Organizations are realizing the shifting needs and expectations of their employees post-COVID and are trying to adjust accordingly.
According to the 2021 People Management Report, 60% of workers are back in the office, but only 49% actually want to be on-site. The growing popularity of the home office has motivated 46% of companies to adopt fully remote or hybrid work models moving forward. Many more are sure to follow.
While pivoting to a hybrid model can help companies retain top talent and even boost organizational performance, the hybrid model isn’t without its share of obstacles. Below, we’ll talk about four common challenges, as well as practical solutions to overcome them.
1. Overcoming unconscious bias
The last two years have underscored various inequities in the business world—specifically racial and gender biases. But the hybrid model reveals another disparity: the treatment of remote workers compared to their in-office colleagues, a phenomenon known as proximity bias.
“Companies that treat remote workers as an afterthought are doing themselves a disservice,” Rebecca Corliss, VP of Marketing for Owl Labs, writes for Fast Company. “They’re not getting the best out of their employees and aren’t allowing remote workers the full opportunity to provide value.”
Not only that, this bias could result in team disintegration and negatively impact the career advancement of remote employees.
“Employees who are working in-person could get more visibility with leadership. They might have more opportunities for mentorship and sponsorship,” explains Sonja Gittens Ottley, Asana’s head of diversity and inclusion, in a recent New York Times article. Conversely, the article explains, remote workers who don’t have as much facetime with leaders may not receive promotions or raises as often as their on-site peers.
How to solve this
Follow these strategies from the aforementioned Fast Company article to help combat unconscious proximity bias between remote and on-site workers on your team:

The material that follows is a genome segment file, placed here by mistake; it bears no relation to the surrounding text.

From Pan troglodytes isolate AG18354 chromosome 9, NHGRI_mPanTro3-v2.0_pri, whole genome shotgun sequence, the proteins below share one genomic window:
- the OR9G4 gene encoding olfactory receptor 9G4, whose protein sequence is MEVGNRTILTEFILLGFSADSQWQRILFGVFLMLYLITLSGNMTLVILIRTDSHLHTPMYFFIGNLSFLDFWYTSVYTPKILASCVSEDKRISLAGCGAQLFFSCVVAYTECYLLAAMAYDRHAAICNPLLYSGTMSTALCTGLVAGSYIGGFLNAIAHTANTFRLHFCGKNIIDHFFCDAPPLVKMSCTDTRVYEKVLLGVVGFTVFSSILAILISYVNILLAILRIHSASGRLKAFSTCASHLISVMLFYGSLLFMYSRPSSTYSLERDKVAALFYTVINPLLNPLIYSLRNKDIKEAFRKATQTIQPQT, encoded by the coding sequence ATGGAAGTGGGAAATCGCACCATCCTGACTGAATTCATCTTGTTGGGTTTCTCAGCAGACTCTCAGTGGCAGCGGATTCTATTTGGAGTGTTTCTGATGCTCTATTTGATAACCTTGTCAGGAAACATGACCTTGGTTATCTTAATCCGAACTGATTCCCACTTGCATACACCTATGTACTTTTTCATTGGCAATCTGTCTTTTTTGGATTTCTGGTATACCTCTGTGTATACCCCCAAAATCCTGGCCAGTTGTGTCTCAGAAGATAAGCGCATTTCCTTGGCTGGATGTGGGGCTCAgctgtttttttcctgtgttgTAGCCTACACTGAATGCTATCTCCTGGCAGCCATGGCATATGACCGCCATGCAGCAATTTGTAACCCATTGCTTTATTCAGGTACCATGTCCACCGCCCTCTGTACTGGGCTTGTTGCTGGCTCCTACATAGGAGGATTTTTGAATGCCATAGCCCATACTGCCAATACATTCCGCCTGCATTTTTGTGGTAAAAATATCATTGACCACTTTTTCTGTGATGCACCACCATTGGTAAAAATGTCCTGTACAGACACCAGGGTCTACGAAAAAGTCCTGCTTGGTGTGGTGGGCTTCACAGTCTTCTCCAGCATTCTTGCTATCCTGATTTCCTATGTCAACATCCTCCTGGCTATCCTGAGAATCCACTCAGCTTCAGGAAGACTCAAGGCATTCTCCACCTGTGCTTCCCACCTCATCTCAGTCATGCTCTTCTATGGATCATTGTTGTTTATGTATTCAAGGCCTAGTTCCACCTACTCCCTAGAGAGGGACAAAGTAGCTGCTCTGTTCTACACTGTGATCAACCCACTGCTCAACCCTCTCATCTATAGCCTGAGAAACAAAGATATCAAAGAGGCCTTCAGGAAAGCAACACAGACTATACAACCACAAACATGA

- Keep everyone equally informed. Communicate all updates and directives to both remote and in-office employees at the same time and in the same format.
- Democratize your meetings. Be active and intentional about including remote workers in all team meetings, and make it a point to ask for their input.
- Measure performance equitably, regardless of employees’ work location. Rather than evaluating associates based on the now-outdated “butts in seat” measurement, focus on results. Clarify to the whole team the metrics they will be evaluated by, so each member knows what’s expected of them.
- Give all employees a chance to take the lead on high-profile tasks, such as delivering a presentation or overseeing a collaborative project. Don’t just choose the person in the closest proximity—give remote workers an opportunity to showcase their skill sets too.
- Demonstrate by example that remote work is acceptable. By working at home themselves, leaders can help establish remote workers as full-fledged team members.
2. Facilitating remote communication and collaboration
Because of distributed locations—and, in some cases, time zones—digital technology has become a necessity for hybrid teams. But while there are clear benefits to using digital remote work tools, 75% of HR leaders believe having too many virtual communication touch points increases the risk of employee burnout, according to Gartner.
An over-complicated tech stack is one of the main reasons hybrid teams struggle with connectivity and communication. For instance, when there are too many conversation threads across numerous platforms, communication, and collaboration become cumbersome rather than fruitful. In fact, nearly 50% of workers will consider leaving their current job if they are frustrated with their company’s tech stack, per recent data from Adobe Workfront.
How to solve this
Here are a few ideas from Owl Labs on how to streamline your organization’s tech stack and centralize communication between remote and in-office workers: